Geagea would be right to respond that he embodies rather more than a mere election tool for Hariri. After all, he is the leading Christian in March 14. His collaboration is critical for a mainly Sunni Future Movement that aspires to cross-sectarian appeal. Moreover, Geagea has been steadfast on those issues essential to Sunnis – above all opposition to Hezbollah’s arms and support for the uprising in Syria.

But Geagea is in a dilemma. If Lebanon votes according to the 2009 law next year, and the Lebanese Forces endorse it because they’ve received more candidate seats, the party risks being discredited among Christians as an appendage of the Future Movement. But if Geagea doesn’t gain seats, the Lebanese Forces could be perceived as having fatally stagnated. The Jeddah encounter may have been a great success, but expect more before Geagea and Hariri achieve full harmony.

A pair of proxy wars that bode ill for Lebanon's future

In many regards the conflict in Syria has become a proxy war for political alignments in neighbouring Lebanon. Given that Lebanon has long served as a game board for countries in the Middle East, this represents no small irony. And yet the irony contains another.

The recent death of Hizbollah combatants in Syria only confirmed what had been an open secret in Beirut, namely that party members were participating in the repression carried out by the regime of President Bashar Al Assad. Hizbollah, echoing its sponsors in Iran, regards Mr Al Assad's downfall as a strategic menace, an effort to undermine the axis of resistance against Israel and the United States.

But Hizbollah, in bolstering Mr Al Assad, also seeks to consolidate its position in Lebanon, where the party remains the vanguard of the Iranian presence in the Levant. For a decade and a half it was Syria's hegemony over Lebanon that permitted Hizbollah to thrive. The party built up its tremendous arsenal while Syria kept its Lebanese partners in check, ensuring that Hizbollah retained wide latitude to pursue its agenda. Maintaining Assad rule would be a way for the party to secure itself against the resentment of its domestic foes.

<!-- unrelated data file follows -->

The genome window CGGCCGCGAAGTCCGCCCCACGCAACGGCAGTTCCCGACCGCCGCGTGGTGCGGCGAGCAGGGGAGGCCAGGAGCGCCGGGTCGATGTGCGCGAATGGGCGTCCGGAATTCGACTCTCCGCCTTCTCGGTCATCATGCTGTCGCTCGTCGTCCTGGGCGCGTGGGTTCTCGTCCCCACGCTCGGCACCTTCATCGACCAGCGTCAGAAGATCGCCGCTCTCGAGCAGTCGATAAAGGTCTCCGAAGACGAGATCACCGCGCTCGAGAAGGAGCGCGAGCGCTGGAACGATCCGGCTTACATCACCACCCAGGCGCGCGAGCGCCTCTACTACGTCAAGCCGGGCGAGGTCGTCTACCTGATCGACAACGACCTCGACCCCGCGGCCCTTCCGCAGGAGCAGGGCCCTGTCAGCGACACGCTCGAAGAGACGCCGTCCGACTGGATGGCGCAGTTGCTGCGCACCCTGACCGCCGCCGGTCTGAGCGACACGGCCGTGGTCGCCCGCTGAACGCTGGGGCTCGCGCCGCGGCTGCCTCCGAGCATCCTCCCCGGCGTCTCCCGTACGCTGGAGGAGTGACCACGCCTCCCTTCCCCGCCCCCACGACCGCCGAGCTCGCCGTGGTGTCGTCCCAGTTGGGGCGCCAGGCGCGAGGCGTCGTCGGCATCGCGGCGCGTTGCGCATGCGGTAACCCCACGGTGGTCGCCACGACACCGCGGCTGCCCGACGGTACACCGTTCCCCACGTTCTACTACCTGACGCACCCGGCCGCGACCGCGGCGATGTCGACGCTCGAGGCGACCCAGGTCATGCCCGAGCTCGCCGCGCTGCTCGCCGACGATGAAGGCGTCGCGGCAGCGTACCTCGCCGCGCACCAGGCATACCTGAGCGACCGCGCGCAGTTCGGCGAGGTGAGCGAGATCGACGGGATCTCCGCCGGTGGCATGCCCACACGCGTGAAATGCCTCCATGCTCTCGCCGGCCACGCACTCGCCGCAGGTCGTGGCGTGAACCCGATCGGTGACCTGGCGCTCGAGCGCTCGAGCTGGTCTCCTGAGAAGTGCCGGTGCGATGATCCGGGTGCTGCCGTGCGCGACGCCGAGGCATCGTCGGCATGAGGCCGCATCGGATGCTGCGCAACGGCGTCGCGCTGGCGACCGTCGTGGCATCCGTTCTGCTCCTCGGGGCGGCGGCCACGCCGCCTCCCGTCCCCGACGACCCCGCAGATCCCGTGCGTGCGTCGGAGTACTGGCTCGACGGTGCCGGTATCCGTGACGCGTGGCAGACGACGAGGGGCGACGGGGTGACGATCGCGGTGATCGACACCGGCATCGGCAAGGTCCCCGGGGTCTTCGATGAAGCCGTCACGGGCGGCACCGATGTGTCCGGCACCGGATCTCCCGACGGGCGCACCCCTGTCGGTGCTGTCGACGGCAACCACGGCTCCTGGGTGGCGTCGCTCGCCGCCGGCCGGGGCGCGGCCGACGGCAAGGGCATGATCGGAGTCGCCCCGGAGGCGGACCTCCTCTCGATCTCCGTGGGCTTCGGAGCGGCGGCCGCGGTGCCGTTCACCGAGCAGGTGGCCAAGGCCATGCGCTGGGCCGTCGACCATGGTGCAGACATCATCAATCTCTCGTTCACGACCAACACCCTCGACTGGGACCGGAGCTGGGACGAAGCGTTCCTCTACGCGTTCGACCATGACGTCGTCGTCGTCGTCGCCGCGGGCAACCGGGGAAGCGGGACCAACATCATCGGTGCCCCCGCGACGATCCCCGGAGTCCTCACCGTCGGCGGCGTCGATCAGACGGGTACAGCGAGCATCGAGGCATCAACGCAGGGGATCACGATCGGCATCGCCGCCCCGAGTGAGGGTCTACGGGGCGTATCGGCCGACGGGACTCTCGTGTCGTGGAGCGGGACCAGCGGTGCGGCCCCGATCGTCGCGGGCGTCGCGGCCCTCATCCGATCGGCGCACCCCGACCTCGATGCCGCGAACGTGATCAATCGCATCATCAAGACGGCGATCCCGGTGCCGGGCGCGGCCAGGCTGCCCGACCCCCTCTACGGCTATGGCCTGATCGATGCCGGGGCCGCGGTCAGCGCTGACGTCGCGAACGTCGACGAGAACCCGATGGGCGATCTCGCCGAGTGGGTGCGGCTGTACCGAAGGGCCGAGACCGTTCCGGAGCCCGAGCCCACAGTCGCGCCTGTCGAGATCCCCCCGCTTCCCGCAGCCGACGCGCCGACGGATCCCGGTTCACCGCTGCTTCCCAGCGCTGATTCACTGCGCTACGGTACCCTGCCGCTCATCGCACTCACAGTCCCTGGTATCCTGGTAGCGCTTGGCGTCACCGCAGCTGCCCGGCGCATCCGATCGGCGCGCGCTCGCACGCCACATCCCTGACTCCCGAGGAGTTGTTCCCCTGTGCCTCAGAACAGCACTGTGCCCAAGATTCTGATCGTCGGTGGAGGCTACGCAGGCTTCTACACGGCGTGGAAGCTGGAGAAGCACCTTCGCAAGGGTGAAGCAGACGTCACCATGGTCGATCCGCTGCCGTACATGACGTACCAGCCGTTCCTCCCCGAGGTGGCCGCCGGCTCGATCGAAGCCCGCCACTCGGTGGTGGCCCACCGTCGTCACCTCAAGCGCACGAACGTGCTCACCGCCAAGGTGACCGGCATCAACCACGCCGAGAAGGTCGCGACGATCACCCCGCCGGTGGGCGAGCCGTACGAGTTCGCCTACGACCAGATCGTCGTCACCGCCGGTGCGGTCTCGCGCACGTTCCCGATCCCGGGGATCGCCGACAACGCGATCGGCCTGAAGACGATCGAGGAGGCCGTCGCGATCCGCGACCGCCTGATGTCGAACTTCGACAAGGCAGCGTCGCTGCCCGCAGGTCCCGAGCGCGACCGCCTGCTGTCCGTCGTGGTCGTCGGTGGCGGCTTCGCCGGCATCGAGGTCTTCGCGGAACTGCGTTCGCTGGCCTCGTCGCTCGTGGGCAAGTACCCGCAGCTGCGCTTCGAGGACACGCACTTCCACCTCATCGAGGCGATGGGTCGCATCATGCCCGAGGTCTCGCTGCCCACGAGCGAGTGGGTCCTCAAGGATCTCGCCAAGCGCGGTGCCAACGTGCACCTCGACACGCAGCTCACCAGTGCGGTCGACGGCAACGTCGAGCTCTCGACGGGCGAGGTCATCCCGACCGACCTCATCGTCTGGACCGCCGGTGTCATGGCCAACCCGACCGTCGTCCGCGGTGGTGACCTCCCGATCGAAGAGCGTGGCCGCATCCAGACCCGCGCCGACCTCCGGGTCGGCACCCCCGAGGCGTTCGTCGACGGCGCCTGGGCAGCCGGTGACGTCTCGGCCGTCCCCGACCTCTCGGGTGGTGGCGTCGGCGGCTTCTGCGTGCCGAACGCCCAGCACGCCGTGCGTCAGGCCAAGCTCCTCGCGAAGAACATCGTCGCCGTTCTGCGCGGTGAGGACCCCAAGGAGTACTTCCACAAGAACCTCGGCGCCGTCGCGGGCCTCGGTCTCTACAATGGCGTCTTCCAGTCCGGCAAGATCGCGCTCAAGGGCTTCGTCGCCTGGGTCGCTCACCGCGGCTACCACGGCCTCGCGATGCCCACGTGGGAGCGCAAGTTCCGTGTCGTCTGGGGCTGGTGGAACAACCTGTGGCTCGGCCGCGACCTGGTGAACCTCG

On the other side, there is growing evidence that those close to the former Lebanese prime minister, Saad Hariri, are involved in assisting rebel forces. According to reports in Time magazine and The New York Times, one of Mr Hariri's parliamentarians, Oqab Saqr, is believed to be distributing weapons to the rebels in Syria on behalf of Saudi Arabia. Mr Saqr is also said to represent the Saudis in a secret command centre based in Istanbul that manages assistance to rebel units.

Mr Saqr, a Shiite who was elected from the town of Zahleh in Lebanon's Bekaa Valley, is a peculiar choice. A former journalist, he was once tapped by Mr Hariri to organise a Shiite opposition front against Hizbollah in the Baalbeck-Hermel region of the northern Bekaa. The project was both dangerous and probably unworkable given the party's sway, but it did show that Mr Saqr is a man willing to take risks. Yet his gun-running experience is limited, and in Syria he has allegedly been having trouble dealing with supply issues.

Mr Hariri undoubtedly views his own actions in Syria as payback against Mr Al Assad and Hizbollah, whom he believes were behind the assassination of his father, Rafik Hariri, in February 2005. However, beyond that the former Lebanese prime minister, a Sunni, is very likely making a bid for an influential role in a future Syria, once the Sunni community there regains the upper hand. That would help him increase his leverage over Hizbollah, his main rival at home.

The irony of the Lebanese proxy war in Syria is, of course, that the Lebanese are working on behalf of powerful states in the Middle East. What we have is a war by proxy playing out inside a much larger war by proxy. Hizbollah serves Iran, while Mr Hariri is purportedly acting on Saudi Arabia's behalf, even as both Lebanese parties have objectives all their own, which have meaning principally in the Lebanese context.

This only reaffirms that Lebanon risks once again becoming a plaything for outsiders. Even as Hizbollah and Mr Hariri lend a hand to one side or the other in Syria, they may find themselves prisoners of regional dynamics over which they have little control. Most perilous is that Lebanon's Sunnis and Shiites, so busy acting out their differences vicariously today through Syrian factions, may one day enter into direct confrontation with one another.